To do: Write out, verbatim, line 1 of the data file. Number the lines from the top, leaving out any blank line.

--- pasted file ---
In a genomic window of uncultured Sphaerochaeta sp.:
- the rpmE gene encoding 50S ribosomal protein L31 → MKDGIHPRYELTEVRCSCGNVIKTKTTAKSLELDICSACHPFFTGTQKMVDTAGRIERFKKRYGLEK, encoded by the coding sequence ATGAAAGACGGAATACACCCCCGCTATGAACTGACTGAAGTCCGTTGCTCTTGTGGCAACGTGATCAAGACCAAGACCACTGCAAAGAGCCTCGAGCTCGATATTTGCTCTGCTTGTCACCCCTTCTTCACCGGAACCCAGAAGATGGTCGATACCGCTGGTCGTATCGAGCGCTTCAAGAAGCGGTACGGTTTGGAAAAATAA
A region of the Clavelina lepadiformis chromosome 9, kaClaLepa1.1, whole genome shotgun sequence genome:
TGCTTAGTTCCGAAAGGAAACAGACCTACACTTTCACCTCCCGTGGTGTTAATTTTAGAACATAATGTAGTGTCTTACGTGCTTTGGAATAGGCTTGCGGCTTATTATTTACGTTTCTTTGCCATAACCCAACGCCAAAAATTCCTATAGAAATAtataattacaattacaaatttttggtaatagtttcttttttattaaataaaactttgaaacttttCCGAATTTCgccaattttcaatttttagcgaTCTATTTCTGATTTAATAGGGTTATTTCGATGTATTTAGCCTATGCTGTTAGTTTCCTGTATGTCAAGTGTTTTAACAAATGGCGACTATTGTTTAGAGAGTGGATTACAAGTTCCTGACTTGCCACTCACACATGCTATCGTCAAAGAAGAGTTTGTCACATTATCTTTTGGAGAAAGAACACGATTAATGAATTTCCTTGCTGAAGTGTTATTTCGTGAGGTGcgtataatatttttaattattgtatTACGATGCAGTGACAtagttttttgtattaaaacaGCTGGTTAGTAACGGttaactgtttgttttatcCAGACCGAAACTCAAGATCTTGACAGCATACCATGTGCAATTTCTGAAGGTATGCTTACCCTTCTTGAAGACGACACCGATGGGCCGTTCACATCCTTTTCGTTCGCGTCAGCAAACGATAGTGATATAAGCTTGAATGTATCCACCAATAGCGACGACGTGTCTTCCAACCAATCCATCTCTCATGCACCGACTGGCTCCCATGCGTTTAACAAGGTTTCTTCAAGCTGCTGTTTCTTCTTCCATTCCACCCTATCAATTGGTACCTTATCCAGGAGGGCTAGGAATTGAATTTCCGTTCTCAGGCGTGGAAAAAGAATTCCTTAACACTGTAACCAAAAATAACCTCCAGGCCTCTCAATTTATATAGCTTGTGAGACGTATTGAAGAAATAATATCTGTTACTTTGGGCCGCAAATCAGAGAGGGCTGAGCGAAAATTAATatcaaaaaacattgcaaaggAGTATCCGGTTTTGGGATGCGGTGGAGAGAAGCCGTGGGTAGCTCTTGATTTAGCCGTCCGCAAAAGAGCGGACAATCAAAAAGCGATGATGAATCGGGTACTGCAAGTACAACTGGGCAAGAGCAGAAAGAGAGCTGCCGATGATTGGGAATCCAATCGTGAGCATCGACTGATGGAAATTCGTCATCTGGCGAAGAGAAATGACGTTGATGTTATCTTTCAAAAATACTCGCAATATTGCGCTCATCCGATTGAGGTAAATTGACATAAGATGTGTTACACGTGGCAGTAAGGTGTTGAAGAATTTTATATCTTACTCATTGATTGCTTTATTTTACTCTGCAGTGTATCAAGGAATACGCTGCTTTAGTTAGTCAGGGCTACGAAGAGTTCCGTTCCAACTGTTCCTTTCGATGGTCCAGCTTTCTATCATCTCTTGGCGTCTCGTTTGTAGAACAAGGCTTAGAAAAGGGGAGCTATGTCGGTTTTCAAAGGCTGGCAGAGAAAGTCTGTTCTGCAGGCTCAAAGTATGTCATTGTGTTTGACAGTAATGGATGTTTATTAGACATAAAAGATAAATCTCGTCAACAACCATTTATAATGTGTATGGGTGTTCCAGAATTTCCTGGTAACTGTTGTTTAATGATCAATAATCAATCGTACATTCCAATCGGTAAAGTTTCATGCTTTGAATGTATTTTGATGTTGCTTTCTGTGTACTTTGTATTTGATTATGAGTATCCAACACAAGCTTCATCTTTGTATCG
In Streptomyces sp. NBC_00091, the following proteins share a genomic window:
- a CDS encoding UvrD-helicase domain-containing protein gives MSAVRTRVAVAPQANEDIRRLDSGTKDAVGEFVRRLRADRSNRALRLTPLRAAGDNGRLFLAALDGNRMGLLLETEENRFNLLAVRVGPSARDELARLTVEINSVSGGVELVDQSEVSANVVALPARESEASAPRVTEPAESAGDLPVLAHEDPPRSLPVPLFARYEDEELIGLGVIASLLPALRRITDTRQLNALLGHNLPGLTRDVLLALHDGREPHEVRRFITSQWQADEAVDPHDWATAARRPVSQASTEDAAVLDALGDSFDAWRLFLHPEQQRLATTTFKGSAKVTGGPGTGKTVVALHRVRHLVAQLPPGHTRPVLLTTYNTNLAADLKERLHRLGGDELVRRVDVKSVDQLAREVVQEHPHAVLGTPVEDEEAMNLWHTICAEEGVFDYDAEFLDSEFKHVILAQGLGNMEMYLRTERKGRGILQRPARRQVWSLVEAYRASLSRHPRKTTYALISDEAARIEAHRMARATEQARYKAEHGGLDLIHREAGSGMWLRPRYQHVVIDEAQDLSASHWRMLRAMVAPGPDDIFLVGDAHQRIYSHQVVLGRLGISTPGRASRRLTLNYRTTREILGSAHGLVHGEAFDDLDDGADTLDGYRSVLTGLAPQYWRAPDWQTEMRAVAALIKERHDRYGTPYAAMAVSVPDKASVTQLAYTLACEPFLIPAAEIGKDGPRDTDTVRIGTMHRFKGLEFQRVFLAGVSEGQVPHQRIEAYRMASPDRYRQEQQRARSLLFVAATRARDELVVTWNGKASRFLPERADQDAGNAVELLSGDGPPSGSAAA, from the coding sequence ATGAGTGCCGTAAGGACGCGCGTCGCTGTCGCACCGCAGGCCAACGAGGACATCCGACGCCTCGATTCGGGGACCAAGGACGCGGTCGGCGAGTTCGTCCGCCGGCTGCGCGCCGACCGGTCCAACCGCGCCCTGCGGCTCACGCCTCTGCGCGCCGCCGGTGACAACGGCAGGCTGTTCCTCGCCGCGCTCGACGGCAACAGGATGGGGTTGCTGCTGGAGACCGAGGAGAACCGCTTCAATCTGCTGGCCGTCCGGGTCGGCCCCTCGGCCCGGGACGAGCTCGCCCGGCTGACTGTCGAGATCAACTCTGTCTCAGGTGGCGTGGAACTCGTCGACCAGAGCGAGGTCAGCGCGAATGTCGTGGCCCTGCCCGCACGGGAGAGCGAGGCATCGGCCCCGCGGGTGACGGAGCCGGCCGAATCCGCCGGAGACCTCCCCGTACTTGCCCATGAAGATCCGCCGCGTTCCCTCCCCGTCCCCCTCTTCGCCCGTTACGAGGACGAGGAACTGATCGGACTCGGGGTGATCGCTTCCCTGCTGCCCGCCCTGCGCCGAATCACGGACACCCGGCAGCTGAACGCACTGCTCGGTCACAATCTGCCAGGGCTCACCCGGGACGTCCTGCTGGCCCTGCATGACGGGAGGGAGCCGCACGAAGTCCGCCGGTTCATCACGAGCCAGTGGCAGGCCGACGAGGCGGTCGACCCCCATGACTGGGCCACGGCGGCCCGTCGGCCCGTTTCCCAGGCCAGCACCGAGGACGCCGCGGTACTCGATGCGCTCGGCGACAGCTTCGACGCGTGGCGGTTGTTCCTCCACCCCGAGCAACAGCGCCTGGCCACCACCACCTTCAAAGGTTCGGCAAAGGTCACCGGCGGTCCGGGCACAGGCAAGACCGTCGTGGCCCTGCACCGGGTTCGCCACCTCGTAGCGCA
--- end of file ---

In a genomic window of uncultured Sphaerochaeta sp.: